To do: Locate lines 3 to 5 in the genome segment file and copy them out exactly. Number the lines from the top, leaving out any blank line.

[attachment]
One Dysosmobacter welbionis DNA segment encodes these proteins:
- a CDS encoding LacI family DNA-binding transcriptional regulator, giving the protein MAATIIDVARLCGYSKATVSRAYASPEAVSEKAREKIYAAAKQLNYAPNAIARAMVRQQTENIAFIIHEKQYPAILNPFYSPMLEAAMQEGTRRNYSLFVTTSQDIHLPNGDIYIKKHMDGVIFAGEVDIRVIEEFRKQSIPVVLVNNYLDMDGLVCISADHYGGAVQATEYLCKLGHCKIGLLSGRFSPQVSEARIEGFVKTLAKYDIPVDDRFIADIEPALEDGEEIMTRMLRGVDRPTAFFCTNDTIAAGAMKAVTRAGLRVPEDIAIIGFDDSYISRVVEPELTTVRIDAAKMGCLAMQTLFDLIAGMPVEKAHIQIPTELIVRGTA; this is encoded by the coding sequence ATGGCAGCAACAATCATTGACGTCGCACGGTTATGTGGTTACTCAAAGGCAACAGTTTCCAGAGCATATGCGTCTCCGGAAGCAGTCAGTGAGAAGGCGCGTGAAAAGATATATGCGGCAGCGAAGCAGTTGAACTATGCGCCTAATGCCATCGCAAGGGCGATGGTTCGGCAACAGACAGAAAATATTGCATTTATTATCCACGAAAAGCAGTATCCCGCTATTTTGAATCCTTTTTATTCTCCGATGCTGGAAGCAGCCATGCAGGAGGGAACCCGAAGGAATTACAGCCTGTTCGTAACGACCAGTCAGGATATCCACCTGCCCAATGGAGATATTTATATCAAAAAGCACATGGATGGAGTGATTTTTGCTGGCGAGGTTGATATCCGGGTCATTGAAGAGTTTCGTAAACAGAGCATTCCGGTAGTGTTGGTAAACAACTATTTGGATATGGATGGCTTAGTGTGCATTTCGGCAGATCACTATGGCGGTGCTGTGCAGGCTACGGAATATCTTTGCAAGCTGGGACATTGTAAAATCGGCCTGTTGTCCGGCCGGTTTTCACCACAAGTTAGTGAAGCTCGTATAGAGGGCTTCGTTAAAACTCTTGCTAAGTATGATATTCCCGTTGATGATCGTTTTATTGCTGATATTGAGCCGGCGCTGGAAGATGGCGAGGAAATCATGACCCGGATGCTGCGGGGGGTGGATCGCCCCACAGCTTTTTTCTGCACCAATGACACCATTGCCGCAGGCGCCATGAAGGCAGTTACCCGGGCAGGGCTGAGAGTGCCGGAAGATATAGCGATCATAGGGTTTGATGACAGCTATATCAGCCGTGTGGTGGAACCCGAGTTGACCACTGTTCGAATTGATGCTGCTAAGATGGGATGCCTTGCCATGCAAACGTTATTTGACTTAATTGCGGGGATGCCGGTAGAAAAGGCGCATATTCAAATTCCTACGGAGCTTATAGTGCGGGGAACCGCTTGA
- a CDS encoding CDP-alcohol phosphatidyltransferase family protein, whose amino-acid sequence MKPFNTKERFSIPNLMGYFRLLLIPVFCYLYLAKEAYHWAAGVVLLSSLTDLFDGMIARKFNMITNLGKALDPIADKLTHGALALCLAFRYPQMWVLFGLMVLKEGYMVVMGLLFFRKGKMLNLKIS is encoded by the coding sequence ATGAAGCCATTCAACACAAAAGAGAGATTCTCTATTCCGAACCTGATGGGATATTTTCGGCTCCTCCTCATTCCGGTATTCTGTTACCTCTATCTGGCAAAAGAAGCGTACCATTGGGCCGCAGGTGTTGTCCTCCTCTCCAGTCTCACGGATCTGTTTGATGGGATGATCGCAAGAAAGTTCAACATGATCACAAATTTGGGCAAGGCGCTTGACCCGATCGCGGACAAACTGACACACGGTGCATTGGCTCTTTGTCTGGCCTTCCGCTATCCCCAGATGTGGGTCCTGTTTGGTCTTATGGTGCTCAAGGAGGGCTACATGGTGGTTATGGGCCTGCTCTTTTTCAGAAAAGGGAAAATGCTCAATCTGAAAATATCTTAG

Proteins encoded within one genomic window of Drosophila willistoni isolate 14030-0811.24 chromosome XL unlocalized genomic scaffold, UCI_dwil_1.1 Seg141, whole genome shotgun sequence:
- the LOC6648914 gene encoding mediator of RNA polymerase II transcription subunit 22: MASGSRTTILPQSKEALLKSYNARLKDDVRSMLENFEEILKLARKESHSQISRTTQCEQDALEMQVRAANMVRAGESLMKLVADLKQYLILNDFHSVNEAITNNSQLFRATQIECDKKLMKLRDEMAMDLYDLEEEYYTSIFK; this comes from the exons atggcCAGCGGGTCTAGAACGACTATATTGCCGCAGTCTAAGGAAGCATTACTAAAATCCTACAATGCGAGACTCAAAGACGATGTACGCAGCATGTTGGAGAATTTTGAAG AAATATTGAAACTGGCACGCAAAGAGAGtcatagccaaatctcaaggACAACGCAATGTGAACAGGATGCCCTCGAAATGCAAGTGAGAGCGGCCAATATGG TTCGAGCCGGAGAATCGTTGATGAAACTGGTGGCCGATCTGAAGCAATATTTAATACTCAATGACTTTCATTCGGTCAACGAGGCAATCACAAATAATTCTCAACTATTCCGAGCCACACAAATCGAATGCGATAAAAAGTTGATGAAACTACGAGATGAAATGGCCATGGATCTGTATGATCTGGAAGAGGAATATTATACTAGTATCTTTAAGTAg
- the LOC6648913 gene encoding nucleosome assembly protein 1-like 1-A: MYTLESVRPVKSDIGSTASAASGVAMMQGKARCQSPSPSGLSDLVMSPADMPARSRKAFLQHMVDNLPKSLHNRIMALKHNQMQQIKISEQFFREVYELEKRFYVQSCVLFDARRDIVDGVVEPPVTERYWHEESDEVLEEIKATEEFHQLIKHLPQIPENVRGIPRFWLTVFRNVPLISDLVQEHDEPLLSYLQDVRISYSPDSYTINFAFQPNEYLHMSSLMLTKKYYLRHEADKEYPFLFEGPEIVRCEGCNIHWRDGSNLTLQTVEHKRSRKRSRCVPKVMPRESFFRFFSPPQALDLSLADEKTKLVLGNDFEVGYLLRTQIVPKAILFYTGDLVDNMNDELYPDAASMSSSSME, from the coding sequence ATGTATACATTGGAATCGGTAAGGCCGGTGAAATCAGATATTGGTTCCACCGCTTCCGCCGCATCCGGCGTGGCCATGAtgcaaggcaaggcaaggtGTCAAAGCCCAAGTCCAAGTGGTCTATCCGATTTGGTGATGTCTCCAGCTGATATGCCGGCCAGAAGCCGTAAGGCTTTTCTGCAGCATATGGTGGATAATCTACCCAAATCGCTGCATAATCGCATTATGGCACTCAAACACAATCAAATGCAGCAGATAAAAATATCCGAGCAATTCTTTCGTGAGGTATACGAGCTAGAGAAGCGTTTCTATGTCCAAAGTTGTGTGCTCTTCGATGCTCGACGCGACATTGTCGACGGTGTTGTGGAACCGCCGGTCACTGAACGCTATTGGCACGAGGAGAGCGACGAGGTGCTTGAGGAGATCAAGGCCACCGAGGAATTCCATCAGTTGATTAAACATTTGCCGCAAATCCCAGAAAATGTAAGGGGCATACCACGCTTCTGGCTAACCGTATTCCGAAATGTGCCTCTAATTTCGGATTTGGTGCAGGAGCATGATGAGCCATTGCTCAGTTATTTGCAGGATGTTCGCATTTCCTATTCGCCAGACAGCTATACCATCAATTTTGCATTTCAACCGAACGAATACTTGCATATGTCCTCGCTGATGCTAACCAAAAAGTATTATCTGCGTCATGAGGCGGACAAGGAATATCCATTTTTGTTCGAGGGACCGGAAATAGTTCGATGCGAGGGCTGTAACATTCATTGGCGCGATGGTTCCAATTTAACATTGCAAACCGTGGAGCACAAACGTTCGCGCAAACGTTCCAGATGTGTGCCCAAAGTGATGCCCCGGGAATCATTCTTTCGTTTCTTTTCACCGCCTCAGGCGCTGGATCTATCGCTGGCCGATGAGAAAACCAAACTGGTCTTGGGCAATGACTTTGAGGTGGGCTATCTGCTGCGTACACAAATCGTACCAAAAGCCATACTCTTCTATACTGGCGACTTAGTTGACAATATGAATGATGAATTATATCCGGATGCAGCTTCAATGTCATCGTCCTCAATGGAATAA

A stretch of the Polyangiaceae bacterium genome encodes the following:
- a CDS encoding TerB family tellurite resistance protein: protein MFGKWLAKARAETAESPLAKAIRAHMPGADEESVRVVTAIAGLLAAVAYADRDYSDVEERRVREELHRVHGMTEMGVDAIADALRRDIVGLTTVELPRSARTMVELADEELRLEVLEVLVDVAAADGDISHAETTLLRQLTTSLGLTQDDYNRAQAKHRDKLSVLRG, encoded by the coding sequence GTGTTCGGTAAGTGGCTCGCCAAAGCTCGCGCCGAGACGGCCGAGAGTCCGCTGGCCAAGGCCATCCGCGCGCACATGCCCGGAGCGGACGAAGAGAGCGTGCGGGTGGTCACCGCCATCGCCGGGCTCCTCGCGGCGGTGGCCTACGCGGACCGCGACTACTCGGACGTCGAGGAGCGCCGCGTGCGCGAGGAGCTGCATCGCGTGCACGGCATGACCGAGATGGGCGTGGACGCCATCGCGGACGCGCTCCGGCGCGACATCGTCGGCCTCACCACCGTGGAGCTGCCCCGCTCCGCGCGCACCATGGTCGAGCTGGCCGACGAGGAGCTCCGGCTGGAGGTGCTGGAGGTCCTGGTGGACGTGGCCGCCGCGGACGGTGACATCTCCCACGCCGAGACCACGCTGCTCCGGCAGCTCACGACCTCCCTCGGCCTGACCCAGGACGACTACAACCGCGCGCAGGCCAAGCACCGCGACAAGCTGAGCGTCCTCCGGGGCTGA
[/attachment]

- a CDS encoding CDP-alcohol phosphatidyltransferase family protein, whose amino-acid sequence MKPFNTKERFSIPNLMGYFRLLLIPVFCYLYLAKEAYHWAAGVVLLSSLTDLFDGMIARKFNMITNLGKALDPIADKLTHGALALCLAFRYPQMWVLFGLMVLKEGYMVVMGLLFFRKGKMLNLKIS is encoded by the coding sequence ATGAAGCCATTCAACACAAAAGAGAGATTCTCTATTCCGAACCTGATGGGATATTTTCGGCTCCTCCTCATTCCGGTATTCTGTTACCTCTATCTGGCAAAAGAAGCGTACCATTGGGCCGCAGGTGTTGTCCTCCTCTCCAGTCTCACGGATCTGTTTGATGGGATGATCGCAAGAAAGTTCAACATGATCACAAATTTGGGCAAGGCGCTTGACCCGATCGCGGACAAACTGACACACGGTGCATTGGCTCTTTGTCTGGCCTTCCGCTATCCCCAGATGTGGGTCCTGTTTGGTCTTATGGTGCTCAAGGAGGGCTACATGGTGGTTATGGGCCTGCTCTTTTTCAGAAAAGGGAAAATGCTCAATCTGAAAATATCTTAG

Proteins encoded within one genomic window of Drosophila willistoni isolate 14030-0811.24 chromosome XL unlocalized genomic scaffold, UCI_dwil_1.1 Seg141, whole genome shotgun sequence:
- the LOC6648914 gene encoding mediator of RNA polymerase II transcription subunit 22: MASGSRTTILPQSKEALLKSYNARLKDDVRSMLENFEEILKLARKESHSQISRTTQCEQDALEMQVRAANMVRAGESLMKLVADLKQYLILNDFHSVNEAITNNSQLFRATQIECDKKLMKLRDEMAMDLYDLEEEYYTSIFK; this comes from the exons atggcCAGCGGGTCTAGAACGACTATATTGCCGCAGTCTAAGGAAGCATTACTAAAATCCTACAATGCGAGACTCAAAGACGATGTACGCAGCATGTTGGAGAATTTTGAAG AAATATTGAAACTGGCACGCAAAGAGAGtcatagccaaatctcaaggACAACGCAATGTGAACAGGATGCCCTCGAAATGCAAGTGAGAGCGGCCAATATGG TTCGAGCCGGAGAATCGTTGATGAAACTGGTGGCCGATCTGAAGCAATATTTAATACTCAATGACTTTCATTCGGTCAACGAGGCAATCACAAATAATTCTCAACTATTCCGAGCCACACAAATCGAATGCGATAAAAAGTTGATGAAACTACGAGATGAAATGGCCATGGATCTGTATGATCTGGAAGAGGAATATTATACTAGTATCTTTAAGTAg